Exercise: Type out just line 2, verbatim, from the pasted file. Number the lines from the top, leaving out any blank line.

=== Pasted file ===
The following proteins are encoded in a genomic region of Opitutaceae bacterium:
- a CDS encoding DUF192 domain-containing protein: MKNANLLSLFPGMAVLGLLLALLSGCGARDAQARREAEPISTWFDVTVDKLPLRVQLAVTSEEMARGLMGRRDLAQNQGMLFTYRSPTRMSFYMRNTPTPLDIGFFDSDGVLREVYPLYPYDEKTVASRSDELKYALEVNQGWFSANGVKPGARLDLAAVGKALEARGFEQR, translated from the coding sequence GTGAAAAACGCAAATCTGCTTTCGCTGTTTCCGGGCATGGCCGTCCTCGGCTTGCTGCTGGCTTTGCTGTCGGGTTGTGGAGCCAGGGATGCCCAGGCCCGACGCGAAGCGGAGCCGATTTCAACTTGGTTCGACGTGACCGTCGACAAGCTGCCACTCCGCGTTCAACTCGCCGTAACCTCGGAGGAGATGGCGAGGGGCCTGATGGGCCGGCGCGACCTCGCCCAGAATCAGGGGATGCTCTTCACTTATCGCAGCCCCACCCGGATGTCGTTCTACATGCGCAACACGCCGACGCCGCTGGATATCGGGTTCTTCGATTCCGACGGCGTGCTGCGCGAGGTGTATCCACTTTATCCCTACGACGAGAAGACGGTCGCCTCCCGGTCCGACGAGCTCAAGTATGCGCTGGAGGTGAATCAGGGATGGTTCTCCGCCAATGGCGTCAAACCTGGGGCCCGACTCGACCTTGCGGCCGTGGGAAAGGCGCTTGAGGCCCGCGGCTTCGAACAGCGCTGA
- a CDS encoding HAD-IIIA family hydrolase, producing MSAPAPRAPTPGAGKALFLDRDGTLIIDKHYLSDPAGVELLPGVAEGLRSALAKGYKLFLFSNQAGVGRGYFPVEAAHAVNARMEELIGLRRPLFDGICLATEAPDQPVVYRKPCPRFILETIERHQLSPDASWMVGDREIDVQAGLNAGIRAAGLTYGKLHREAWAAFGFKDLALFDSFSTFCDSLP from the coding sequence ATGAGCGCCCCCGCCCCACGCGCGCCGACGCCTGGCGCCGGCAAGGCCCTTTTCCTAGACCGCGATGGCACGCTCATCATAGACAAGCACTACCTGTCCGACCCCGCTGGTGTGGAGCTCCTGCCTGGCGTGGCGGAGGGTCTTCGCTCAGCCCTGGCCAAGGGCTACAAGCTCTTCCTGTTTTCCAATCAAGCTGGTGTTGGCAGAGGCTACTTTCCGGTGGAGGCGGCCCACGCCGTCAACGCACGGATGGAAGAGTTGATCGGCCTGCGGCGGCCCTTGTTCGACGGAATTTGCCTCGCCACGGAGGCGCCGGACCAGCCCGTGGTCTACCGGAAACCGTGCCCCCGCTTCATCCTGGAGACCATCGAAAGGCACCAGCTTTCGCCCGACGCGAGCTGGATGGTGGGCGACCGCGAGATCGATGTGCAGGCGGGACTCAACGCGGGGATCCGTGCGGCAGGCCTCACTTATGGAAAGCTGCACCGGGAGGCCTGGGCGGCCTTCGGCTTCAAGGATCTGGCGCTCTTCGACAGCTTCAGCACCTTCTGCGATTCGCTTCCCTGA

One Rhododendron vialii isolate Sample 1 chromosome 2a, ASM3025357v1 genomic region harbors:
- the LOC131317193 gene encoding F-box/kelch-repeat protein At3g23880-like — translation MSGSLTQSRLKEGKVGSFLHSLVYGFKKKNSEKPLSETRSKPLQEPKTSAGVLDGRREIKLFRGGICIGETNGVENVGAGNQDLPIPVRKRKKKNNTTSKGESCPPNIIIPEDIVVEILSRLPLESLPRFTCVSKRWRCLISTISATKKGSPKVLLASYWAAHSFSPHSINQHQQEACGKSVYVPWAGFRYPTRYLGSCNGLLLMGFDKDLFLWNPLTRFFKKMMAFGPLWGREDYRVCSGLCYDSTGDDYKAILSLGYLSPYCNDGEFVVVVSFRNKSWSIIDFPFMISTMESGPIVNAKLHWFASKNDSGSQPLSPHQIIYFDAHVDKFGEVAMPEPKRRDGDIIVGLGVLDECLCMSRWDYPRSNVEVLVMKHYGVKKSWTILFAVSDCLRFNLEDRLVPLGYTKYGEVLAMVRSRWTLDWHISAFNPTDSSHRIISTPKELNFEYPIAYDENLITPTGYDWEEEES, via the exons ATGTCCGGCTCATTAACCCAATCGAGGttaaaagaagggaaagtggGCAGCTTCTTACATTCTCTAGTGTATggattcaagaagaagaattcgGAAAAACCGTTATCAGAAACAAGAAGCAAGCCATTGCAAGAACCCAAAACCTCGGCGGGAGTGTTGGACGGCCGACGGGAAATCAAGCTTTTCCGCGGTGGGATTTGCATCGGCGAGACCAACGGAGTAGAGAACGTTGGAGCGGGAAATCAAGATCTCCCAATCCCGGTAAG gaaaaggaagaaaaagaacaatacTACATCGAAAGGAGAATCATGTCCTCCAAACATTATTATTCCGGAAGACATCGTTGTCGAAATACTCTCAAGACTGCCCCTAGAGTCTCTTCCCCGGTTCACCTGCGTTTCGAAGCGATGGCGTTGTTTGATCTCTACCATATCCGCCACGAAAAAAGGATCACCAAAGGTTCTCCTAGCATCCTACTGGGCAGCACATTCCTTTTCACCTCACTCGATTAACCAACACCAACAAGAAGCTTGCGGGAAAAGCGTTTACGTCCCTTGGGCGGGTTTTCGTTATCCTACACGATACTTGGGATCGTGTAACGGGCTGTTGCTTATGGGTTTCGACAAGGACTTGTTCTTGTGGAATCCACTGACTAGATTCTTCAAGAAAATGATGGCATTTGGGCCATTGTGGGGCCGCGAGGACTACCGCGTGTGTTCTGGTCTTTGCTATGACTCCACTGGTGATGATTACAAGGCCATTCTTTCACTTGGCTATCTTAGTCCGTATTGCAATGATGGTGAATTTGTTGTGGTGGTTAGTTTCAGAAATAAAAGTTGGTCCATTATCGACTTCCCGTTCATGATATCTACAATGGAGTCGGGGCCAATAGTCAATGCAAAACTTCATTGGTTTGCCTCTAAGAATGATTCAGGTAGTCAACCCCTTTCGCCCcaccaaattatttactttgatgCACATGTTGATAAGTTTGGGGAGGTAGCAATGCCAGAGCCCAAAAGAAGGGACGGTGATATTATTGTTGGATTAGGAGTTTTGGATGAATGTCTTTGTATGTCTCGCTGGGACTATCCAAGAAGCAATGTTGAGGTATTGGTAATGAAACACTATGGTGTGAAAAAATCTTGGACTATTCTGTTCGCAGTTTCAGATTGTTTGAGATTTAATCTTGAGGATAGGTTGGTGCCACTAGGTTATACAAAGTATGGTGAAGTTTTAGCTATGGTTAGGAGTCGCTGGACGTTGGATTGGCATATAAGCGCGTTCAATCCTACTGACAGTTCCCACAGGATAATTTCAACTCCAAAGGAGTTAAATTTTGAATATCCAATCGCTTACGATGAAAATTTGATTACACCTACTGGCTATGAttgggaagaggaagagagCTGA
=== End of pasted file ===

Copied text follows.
- a CDS encoding DUF192 domain-containing protein: MKNANLLSLFPGMAVLGLLLALLSGCGARDAQARREAEPISTWFDVTVDKLPLRVQLAVTSEEMARGLMGRRDLAQNQGMLFTYRSPTRMSFYMRNTPTPLDIGFFDSDGVLREVYPLYPYDEKTVASRSDELKYALEVNQGWFSANGVKPGARLDLAAVGKALEARGFEQR, translated from the coding sequence GTGAAAAACGCAAATCTGCTTTCGCTGTTTCCGGGCATGGCCGTCCTCGGCTTGCTGCTGGCTTTGCTGTCGGGTTGTGGAGCCAGGGATGCCCAGGCCCGACGCGAAGCGGAGCCGATTTCAACTTGGTTCGACGTGACCGTCGACAAGCTGCCACTCCGCGTTCAACTCGCCGTAACCTCGGAGGAGATGGCGAGGGGCCTGATGGGCCGGCGCGACCTCGCCCAGAATCAGGGGATGCTCTTCACTTATCGCAGCCCCACCCGGATGTCGTTCTACATGCGCAACACGCCGACGCCGCTGGATATCGGGTTCTTCGATTCCGACGGCGTGCTGCGCGAGGTGTATCCACTTTATCCCTACGACGAGAAGACGGTCGCCTCCCGGTCCGACGAGCTCAAGTATGCGCTGGAGGTGAATCAGGGATGGTTCTCCGCCAATGGCGTCAAACCTGGGGCCCGACTCGACCTTGCGGCCGTGGGAAAGGCGCTTGAGGCCCGCGGCTTCGAACAGCGCTGA